At one point or another, each of our kid’s stomachs have hurt before school. Usually it starts the night before, when they are lying in bed, thinking about school in the morning. I know that they don’t realize it and would never admit it, but it boils down to one thing: anxiety.
Every year starts out the same… the kids are ready to go and they are excited!
Soon after, it begins… the belly aches.
When our kids are nervous about school it causes their little tummies to hurt. It is just like a grown up when you have a new job or when you are going to a job that you find stressful. Our kids all love their teachers (I could go on & on about how wonderful their teachers are), so it isn’t that. I think that sometimes our kids just miss us during the day. The thought of being away from us for that long is hard for them.
I can remember when my cousin (10 years younger than me) would cry before school. My mom told her the story about how I did the same thing when I was in elementary school. I just think that it is something that most kids seem to go through.
So… even knowing all of this, when our son was having belly aches for days at a time, I still took our son to the doctor because I was worried. They told us to add fiber to his diet with a drink supplement because many children tend to have belly aches that stem from having too much feces in their intestines. Once we were able to rule that out as well as other things, we knew that it was separation anxiety.
When our children get belly aches before school, here is what we do:
1- Talk about something fun that we are going to do after school. Distraction, but bringing a positive to “tomorrow”. Maybe you can go to the playground or out for ice cream? Maybe a bike ride or a walk with the dog?
2- Talk about the funny kids in his/her class. “Did ____ do anything funny today? She’s always making everyone laugh!”
3- Ask about any tests that are going to happen that week (maybe that is the reason for the stress) and how being prepared can minimize that stress.
4- Ask if anyone in the class is being unkind (another cause of stress). Several years ago, our son was so upset for a week, with belly aches every morning and every night before bed. Finally, he told me that two of his friends were being mean to him at school. Once we handled it, his belly stopped hurting.
5- Pray with and for your child. I have found that teaching our kids to lean on God instead of placing all of the pressure on themselves is so helpful. “Let someone else handle it today.”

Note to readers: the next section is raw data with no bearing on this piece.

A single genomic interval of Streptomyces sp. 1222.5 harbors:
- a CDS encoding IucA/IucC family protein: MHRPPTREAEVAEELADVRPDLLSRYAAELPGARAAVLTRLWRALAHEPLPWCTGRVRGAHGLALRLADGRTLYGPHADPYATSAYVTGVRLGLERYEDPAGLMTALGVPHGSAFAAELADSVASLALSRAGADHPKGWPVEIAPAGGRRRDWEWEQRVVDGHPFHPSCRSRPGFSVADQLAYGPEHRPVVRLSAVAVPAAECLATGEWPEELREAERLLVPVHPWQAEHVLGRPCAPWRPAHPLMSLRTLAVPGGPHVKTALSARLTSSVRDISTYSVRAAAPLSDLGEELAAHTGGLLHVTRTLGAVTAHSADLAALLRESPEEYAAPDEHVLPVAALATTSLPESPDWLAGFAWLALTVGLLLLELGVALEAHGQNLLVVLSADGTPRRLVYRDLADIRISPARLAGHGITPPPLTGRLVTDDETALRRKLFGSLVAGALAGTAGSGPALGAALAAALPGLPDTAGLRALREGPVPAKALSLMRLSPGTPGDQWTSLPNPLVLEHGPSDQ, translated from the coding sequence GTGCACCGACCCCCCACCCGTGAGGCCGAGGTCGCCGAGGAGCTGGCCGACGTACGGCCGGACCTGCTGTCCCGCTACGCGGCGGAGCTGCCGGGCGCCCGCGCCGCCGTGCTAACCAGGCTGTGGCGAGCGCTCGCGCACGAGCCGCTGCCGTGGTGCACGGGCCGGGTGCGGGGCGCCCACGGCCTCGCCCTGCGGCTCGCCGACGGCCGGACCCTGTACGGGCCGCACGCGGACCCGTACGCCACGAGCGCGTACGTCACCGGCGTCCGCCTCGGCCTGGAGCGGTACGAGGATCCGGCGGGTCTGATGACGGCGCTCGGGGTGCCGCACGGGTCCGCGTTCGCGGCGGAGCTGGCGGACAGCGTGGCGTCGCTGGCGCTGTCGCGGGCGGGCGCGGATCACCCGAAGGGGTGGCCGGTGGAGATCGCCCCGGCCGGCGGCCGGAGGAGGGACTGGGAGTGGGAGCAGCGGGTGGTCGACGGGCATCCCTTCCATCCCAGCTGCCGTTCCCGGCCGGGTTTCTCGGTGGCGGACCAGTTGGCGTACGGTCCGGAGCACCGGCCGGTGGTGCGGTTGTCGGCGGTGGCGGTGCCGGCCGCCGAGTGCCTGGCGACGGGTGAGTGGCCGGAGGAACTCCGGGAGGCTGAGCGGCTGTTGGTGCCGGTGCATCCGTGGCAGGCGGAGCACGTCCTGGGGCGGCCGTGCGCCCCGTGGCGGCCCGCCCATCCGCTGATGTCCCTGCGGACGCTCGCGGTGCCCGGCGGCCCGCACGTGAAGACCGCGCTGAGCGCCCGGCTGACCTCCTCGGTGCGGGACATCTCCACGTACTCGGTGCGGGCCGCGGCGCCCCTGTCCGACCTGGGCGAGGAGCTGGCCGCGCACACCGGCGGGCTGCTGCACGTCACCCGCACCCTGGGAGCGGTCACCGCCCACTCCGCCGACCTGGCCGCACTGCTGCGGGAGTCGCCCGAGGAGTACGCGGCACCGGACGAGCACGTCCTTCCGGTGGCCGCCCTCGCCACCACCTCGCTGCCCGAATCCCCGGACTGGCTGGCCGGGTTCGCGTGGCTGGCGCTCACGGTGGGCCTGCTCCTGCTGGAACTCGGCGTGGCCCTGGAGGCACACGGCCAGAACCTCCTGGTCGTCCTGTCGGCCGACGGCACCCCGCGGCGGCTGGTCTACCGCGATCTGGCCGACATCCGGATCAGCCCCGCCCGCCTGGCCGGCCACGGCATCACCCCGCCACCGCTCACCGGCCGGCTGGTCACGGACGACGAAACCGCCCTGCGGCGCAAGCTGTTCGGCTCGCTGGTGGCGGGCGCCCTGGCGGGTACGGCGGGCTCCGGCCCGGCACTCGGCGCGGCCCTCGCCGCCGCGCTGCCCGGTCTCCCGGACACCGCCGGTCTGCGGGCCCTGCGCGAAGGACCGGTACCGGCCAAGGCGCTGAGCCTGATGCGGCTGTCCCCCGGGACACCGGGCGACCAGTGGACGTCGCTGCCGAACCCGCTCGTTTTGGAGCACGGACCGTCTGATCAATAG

6- Ask them “What is the worst that could happen?” If they are worried about a test- what’s the worst that can happen? They miss a question? That’s ok. We have one son that is so worried that he might talk in class and get in trouble that he worries about it. I ask him “what’s the worse that can happen? Your teacher tells you to stop? That’s ok. You’ll stop and you’ll remember to follow the rules. Not a big deal.”
7- Send a picture of your family for him to keep in his pocket. I had wallets made of our family picture & put one in each of our their backpacks.
7- Write a note & stick it in his lunchbox.
8- Volunteer as a classroom reader.
9- See if you can have lunch with the class. That middle of the day visit might be enough to get them through the rest of the day.
10- Pick your child up as a car rider. This always helps them, because they get to see me about 45 minutes sooner.
The good news is that it should eventually stop. Yes, it lasted for a very long time with one of our kids, but this year has been so much better! Another one of our kids has gone through phases of it hurting or not hurting (maybe depending on what has been going on at school).
Try, as much as possible, to listen to your kids… don’t solve their problems, but just listen. Talk to friends, too- friends have the best advice and tips sometimes. Speaking of tips, every week I send out an e-mail with parenting tips (or organizing tips… something to encourage & help parents). If you would like to get it… it is free… you can sign up here. (I’ll send you my free PARENTING HACKS book, too.)